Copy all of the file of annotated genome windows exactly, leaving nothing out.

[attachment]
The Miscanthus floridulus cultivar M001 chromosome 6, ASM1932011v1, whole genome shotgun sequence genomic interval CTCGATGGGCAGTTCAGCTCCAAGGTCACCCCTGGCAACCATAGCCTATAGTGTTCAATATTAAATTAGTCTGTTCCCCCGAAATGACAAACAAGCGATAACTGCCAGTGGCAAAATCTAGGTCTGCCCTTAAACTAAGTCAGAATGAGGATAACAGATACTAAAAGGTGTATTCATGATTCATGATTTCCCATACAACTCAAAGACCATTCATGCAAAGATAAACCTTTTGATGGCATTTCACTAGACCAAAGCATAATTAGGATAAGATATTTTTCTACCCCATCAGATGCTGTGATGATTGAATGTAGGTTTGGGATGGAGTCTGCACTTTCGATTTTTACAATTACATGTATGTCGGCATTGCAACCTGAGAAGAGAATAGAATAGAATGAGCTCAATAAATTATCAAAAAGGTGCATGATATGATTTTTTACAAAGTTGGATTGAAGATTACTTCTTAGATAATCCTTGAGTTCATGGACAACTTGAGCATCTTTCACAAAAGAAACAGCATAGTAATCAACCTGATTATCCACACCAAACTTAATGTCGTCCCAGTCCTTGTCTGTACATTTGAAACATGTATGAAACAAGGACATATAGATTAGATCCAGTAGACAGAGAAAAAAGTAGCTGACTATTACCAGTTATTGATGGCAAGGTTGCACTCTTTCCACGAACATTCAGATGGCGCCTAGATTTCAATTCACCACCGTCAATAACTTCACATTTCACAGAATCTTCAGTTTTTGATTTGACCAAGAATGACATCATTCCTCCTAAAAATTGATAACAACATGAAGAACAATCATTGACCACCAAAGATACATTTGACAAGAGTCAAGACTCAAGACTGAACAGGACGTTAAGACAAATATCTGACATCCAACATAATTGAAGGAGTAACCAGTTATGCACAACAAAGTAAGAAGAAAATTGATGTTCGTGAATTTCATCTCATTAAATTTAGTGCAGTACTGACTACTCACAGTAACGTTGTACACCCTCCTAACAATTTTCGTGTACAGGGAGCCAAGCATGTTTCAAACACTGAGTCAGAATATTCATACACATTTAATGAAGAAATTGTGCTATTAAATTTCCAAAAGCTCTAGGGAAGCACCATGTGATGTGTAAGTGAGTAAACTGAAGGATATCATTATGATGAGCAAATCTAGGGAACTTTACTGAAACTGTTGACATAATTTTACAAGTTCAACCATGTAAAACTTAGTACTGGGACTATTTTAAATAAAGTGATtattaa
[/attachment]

The Miscanthus floridulus cultivar M001 chromosome 6, ASM1932011v1, whole genome shotgun sequence genomic interval CTCGATGGGCAGTTCAGCTCCAAGGTCACCCCTGGCAACCATAGCCTATAGTGTTCAATATTAAATTAGTCTGTTCCCCCGAAATGACAAACAAGCGATAACTGCCAGTGGCAAAATCTAGGTCTGCCCTTAAACTAAGTCAGAATGAGGATAACAGATACTAAAAGGTGTATTCATGATTCATGATTTCCCATACAACTCAAAGACCATTCATGCAAAGATAAACCTTTTGATGGCATTTCACTAGACCAAAGCATAATTAGGATAAGATATTTTTCTACCCCATCAGATGCTGTGATGATTGAATGTAGGTTTGGGATGGAGTCTGCACTTTCGATTTTTACAATTACATGTATGTCGGCATTGCAACCTGAGAAGAGAATAGAATAGAATGAGCTCAATAAATTATCAAAAAGGTGCATGATATGATTTTTTACAAAGTTGGATTGAAGATTACTTCTTAGATAATCCTTGAGTTCATGGACAACTTGAGCATCTTTCACAAAAGAAACAGCATAGTAATCAACCTGATTATCCACACCAAACTTAATGTCGTCCCAGTCCTTGTCTGTACATTTGAAACATGTATGAAACAAGGACATATAGATTAGATCCAGTAGACAGAGAAAAAAGTAGCTGACTATTACCAGTTATTGATGGCAAGGTTGCACTCTTTCCACGAACATTCAGATGGCGCCTAGATTTCAATTCACCACCGTCAATAACTTCACATTTCACAGAATCTTCAGTTTTTGATTTGACCAAGAATGACATCATTCCTCCTAAAAATTGATAACAACATGAAGAACAATCATTGACCACCAAAGATACATTTGACAAGAGTCAAGACTCAAGACTGAACAGGACGTTAAGACAAATATCTGACATCCAACATAATTGAAGGAGTAACCAGTTATGCACAACAAAGTAAGAAGAAAATTGATGTTCGTGAATTTCATCTCATTAAATTTAGTGCAGTACTGACTACTCACAGTAACGTTGTACACCCTCCTAACAATTTTCGTGTACAGGGAGCCAAGCATGTTTCAAACACTGAGTCAGAATATTCATACACATTTAATGAAGAAATTGTGCTATTAAATTTCCAAAAGCTCTAGGGAAGCACCATGTGATGTGTAAGTGAGTAAACTGAAGGATATCATTATGATGAGCAAATCTAGGGAACTTTACTGAAACTGTTGACATAATTTTACAAGTTCAACCATGTAAAACTTAGTACTGGGACTATTTTAAATAAAGTGATtattaa